*I rather doubt she was wearing that dress while she was actually painting. Lace is EXPENSIVE, and paint is messy, although I suppose it’s possible that she was super tidy. Also note that with this pose she would have to look at herself in the mirror, then move to her canvas since not only is she not painting in the composition, but there isn’t even a space she could stick an easel off screen as the clavichord is in the way. Or maybe not, that background is probably invented anyways, so perhaps the clavichord is too. In any case, she’d have to move significantly between the pose and the painting, which I’ve done before and is really annoying. So, props to her.

**Some of this is probably only going to apply to people from cultures that read left to right, because reading trains us to assume that one side or the other is the start. I haven’t the faintest idea how much of a difference illiteracy would make. But, a general rule of thumb is that the eye is going to follow lines and be drawn to intersections/areas of relatively high detail.

***This painting specifically was a gift (or payment? The source refers to this a ‘wedding painting’ without much clarification. See end notes.) to her future in-laws, and so this portrait in particular is designed to show all the fantastic qualities Lavinia will bring to the marriage.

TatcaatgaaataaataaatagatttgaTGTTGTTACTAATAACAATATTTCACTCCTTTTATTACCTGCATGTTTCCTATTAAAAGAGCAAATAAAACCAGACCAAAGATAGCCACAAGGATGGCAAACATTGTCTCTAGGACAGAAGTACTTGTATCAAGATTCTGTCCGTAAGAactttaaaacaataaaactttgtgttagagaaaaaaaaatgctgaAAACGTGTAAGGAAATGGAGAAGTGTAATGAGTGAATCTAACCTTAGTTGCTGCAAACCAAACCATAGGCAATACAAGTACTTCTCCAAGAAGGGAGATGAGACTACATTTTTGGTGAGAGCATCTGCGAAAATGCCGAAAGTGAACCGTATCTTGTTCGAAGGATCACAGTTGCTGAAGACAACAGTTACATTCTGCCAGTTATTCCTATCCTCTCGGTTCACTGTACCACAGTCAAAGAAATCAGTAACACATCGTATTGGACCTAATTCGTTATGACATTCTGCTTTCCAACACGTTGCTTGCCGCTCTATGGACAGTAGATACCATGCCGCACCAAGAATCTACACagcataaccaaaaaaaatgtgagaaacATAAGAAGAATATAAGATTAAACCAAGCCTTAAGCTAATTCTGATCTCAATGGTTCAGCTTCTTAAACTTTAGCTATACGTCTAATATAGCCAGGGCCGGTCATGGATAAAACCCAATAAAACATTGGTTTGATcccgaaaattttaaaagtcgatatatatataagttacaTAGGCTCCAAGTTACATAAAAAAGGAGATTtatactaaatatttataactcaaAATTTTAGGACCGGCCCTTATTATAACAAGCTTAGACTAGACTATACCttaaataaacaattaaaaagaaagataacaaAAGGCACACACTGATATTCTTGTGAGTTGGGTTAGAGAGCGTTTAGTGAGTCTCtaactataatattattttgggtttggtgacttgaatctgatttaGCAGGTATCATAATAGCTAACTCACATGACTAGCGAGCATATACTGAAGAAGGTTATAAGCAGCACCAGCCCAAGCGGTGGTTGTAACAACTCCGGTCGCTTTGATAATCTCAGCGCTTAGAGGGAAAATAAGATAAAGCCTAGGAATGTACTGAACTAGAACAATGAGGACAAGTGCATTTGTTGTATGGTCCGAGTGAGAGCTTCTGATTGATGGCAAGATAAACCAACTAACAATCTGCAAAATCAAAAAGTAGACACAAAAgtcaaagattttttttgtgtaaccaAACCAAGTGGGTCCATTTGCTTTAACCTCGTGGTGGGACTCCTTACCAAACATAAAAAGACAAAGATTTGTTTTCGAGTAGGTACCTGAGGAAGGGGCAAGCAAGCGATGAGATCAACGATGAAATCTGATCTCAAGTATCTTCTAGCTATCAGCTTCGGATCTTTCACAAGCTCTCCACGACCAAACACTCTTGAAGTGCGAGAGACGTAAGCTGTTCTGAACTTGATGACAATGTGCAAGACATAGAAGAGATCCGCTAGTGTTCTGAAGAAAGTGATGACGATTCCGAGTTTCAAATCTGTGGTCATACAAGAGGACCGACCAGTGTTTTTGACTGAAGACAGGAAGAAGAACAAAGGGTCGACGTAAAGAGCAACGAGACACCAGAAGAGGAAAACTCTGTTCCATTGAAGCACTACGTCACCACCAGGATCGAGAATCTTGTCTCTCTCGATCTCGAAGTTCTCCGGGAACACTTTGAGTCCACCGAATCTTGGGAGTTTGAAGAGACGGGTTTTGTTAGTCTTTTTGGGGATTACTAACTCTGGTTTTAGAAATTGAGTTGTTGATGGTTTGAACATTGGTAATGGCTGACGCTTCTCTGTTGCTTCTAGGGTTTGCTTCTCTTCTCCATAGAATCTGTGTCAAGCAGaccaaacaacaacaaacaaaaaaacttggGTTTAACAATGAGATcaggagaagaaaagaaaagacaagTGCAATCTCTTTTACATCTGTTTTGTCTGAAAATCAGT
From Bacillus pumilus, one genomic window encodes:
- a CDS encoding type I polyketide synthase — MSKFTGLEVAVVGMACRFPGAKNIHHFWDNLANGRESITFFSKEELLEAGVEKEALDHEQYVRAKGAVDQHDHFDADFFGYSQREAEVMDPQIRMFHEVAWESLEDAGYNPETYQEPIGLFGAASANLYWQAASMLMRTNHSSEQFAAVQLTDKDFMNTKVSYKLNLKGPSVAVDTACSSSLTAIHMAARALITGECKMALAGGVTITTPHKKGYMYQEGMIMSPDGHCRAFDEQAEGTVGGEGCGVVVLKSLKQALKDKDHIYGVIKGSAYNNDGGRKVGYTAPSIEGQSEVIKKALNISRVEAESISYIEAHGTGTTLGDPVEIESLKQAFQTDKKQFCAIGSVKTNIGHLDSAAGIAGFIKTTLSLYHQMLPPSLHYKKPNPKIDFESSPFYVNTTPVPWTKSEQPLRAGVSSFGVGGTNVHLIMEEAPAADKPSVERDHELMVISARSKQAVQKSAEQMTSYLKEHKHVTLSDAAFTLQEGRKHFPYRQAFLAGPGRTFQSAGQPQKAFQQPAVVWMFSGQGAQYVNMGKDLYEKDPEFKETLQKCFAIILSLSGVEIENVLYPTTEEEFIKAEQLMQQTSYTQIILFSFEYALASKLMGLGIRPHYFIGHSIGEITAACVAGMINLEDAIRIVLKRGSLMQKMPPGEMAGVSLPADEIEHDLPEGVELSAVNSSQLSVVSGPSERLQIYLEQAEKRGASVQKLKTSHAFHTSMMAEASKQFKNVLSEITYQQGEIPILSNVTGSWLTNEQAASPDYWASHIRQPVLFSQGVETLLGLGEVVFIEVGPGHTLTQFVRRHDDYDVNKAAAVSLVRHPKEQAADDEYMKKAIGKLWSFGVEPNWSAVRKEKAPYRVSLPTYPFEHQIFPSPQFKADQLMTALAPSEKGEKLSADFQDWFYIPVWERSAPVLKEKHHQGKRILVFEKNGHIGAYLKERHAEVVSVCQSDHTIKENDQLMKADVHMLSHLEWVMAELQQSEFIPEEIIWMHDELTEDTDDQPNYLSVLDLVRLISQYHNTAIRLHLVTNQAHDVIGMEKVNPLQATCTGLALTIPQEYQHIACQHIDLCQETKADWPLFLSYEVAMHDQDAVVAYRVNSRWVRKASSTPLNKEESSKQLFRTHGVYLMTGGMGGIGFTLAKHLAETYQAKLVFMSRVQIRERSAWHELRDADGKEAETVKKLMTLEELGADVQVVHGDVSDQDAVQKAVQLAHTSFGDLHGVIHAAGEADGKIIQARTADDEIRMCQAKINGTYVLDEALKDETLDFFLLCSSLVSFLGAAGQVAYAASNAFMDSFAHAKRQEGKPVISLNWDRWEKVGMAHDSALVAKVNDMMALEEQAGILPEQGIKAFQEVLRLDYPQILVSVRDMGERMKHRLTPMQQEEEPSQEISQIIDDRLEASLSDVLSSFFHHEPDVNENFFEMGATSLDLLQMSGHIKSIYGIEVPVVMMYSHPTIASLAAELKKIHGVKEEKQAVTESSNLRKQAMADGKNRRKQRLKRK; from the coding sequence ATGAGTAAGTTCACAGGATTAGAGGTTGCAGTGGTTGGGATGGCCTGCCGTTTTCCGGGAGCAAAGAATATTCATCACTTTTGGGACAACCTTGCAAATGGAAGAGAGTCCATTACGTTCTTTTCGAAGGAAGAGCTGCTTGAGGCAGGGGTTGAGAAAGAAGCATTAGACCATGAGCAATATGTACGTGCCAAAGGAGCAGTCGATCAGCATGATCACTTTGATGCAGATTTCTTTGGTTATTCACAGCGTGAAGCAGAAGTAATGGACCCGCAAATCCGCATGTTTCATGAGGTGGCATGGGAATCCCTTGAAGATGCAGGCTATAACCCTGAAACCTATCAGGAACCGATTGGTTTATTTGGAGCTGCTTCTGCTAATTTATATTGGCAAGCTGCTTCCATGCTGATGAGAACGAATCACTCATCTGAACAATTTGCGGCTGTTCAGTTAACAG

****These were apparently a Thing during the Renaissance. As far as I can tell the closest equivalent we have now would be a commemorative coin, except these were to commemorate individuals. I’m not sure whether you could commission one for yourself, or some official had to give it to you, or what, but they seem to be a pretty big deal.


-Stokstad, Marilyn. Art History. New York: Harry N. Abrams, 1995. Print. p716-17
-Tufts, Eleanor. Our Hidden Heritage: Five centuries of women artists. New York: Paddington Press LTD, 1974. Print.
Lavinia Fontana and the Female Self
Virtue, Power, and Profession: A Study of Women in Renaissance Portrait Medals
http://www.webexhibits.org/pigments/intro/renaissance.html I don’t really touch on this, but if you’ve ever wondered what exactly they were using to paint with, this is an interesting resource.

by Lavinia Fontana – Selected work 5 from Self Portrait: Renaissance to Contemporary (Anthony Bond, Joanna Woodall, ISBN 978-1855143579).. Licensed under Public domain via Wikimedia Commons.

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Celia Yost

Celia Yost

I'm an illustrator/graphic artist from Ohio. I like drawing monsters, coffee, and painting outside wearing a fancy hat.


  1. August 22, 2014 at 2:39 pm

    Hah! The image on that medal is awesome!

  2. August 22, 2014 at 4:44 pm

    Isn’t it just perfect? I think finding out about its existence was one of my favorite bits of research for this article.